Justice Invitationals as Models for Integration
My 12-year journey of integrating social justice into my practice as an evangelist has led me to create a campaign model that has proven to be transformative for InterVarsity. This campaign model, referred to as a Justice Invitational, combines evangelism with a substantive engagement with social justice (see tellthestory.net for the Justice Invitational manual and source files).
The model revolves around Christians and non-Christians working together to create sustainable solutions to complex problems in the context of spiritual dialogue and mobilization. Engaging culture-makers in business, medicine, law, politics, sports, entertainment, activism, and academia, InterVarsity’s Justice Invitationals have helped change laws, establish foundations, increase funding and facilities for frontline anti-trafficking organizations, capture national media attention, and establish new ministries.
In addition, Justice Invitationals have helped lead thousands of students to faith in Christ and have propelled many into a career of missions in a variety of ways. InterVarsity’s Justice Invitationals have provided resources and visibility for some of the world’s best and most effective non-governmental organizations as well.
Currently, we are conducting our largest Justice Invitational to date—the New York City Price of Life Invitational scheduled for October 2013 (priceoflifenyc.org). Through this Invitational, we hope to see tens of thousands exposed to the gospel through eighty events on ten college campuses in ten days. We also hope to engage political and business leaders in Cambodia, New York City, and the U.S. government in order to accelerate changes in legal, political, and business practices in New York and in Cambodia’s largest and fastest developing city—Phnom Penh.
Three Necessary Components
Integrating social justice into organizational missional practice has not only proven to be incredibly effective for InterVarsity, it is also an expression of true kingdom ministry. Paul states in 1 Thessalonians 1:5a, “…our gospel came to you not simply with words but also with power, with the Holy Spirit and deep conviction.” When the gospel came to Paul’s hearers, it was distinct from other religious teaching because it came incarnationally (deep conviction), with a supernatural presence (the Holy Spirit), and with a demonstration of its legitimacy (power).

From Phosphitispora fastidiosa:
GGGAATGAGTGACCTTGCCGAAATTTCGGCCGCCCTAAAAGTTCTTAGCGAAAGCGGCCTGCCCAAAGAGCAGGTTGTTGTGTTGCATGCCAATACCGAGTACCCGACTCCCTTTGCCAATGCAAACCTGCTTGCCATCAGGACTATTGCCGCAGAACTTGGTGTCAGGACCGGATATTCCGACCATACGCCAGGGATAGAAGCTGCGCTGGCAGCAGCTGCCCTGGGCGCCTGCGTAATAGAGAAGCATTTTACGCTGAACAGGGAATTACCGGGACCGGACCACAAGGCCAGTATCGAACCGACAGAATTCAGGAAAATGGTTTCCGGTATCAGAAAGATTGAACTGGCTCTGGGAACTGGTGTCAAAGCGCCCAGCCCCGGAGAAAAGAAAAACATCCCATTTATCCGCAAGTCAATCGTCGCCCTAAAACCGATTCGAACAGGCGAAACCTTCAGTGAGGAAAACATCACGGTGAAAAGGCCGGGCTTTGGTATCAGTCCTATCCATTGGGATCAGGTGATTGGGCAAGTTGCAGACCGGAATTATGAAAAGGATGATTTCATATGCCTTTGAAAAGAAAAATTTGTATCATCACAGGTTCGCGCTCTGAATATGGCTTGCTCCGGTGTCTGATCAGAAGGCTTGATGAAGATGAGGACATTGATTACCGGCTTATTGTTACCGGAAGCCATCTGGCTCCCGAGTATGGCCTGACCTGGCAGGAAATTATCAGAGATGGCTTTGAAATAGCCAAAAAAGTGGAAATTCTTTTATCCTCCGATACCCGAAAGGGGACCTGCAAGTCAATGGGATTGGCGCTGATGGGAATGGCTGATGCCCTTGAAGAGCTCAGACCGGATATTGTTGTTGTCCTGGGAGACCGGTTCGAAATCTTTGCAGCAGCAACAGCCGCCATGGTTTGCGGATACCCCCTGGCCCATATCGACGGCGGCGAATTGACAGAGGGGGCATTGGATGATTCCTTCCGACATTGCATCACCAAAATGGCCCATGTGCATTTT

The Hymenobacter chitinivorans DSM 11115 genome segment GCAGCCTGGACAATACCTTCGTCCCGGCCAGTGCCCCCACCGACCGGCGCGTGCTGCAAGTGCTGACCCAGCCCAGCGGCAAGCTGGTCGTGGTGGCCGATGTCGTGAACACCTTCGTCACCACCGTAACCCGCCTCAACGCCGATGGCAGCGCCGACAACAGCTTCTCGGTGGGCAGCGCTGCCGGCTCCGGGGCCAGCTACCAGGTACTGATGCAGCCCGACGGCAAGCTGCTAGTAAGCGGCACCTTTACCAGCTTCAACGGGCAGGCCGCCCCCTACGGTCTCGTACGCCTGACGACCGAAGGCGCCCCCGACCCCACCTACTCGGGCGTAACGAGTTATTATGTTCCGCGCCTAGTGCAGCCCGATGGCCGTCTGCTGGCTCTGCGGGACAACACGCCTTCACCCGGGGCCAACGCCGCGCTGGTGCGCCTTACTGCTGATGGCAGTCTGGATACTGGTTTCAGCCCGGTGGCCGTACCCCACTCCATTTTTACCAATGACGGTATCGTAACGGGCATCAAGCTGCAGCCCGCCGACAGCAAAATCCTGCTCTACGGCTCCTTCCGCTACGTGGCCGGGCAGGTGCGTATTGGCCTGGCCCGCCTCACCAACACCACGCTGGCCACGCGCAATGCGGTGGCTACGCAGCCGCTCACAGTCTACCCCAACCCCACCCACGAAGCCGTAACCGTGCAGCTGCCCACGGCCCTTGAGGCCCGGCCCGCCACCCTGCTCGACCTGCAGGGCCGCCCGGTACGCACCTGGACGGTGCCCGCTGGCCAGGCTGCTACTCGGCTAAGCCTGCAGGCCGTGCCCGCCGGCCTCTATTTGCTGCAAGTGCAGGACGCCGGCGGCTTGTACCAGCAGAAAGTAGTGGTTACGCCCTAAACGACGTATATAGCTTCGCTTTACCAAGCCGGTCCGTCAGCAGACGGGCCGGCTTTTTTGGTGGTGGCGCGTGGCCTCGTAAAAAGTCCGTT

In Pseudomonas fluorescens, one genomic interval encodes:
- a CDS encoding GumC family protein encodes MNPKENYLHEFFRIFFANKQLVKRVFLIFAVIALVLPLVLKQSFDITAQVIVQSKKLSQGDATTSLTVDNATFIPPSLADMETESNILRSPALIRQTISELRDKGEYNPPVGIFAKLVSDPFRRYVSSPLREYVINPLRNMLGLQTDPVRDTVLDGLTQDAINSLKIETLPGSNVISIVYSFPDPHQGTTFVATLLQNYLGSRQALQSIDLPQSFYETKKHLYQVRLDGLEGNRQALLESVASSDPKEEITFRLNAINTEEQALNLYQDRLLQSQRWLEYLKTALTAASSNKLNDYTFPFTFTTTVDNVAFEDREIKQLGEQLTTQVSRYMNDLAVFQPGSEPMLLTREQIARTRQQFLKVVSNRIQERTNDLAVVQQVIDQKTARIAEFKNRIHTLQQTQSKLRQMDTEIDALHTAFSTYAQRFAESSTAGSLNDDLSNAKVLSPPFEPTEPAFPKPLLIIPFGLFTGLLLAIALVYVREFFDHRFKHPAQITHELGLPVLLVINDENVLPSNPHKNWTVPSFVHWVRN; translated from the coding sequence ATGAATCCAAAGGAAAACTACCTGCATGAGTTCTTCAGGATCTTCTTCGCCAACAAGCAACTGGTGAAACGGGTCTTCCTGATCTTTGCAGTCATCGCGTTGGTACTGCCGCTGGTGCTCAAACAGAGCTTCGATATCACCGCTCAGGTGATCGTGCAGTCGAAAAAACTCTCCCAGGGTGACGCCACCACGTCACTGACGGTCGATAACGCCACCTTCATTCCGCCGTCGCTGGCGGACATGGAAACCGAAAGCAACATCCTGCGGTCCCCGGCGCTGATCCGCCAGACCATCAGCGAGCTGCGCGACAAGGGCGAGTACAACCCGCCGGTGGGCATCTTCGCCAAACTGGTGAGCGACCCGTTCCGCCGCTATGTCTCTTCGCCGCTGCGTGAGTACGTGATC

Engaging in substantive ways with enduring and complex issues of injustice, like slavery, is one of the most important ways the Church can demonstrate the transformative power of the gospel in today’s milieu. Paul’s teaching in 1 Thessalonians has become the template for my missiological praxis as a justice evangelist. Regardless if one’s organizational orientation comes from the trajectory of evangelism or that of engaging the temporal needs of people, Paul’s template and the first Church’s missiological practice demonstrates the both/and of preaching Christ and doing good in the power of the Spirit.
Grounded in Scripture, Responding in Culture
InterVarsity’s integration of social justice and evangelistic practice provides the opportunity to incarnationally relate not only with the non-churched, but the anti-church people. For example, the president of the GBLTQ (gay, bisexual, lesbian, transgender, questioning) community at one of the largest campuses in America recently came to faith in Christ and left the gay/lesbian community through a weekend program InterVarsity led around sex trafficking.
Missiologically, engaging in social justice in parallel or serial with more traditional missional practice (discipleship, evangelism, scripture teaching) is insufficient. We need to find ways to holistically integrate, in real time, the practice of justice with the rest of the mission of the Church. In fact, missiological practice needs to be as much defined by what we discover in the pages of scripture as it does by the unique contours of our current ministry context—i.e., we need to respond to our time and to our context (van Engen 1991, 116).
In fact, our time and our context in the U.S. is increasingly becoming hostile, particularly around issues of sexual identity and practice, and we must find a way forward. The result of doing this well produces what I refer to as a “transformative dynamism”—a power that is much more than merely the addition of two good things, but rather an expression of the multi-dimensional, eschatological kingdom breaking into real time and space. The alternative of failing to live into this transformative dynamism is increased marginalization and eventually total cultural irrelevance (see Figure 1 below).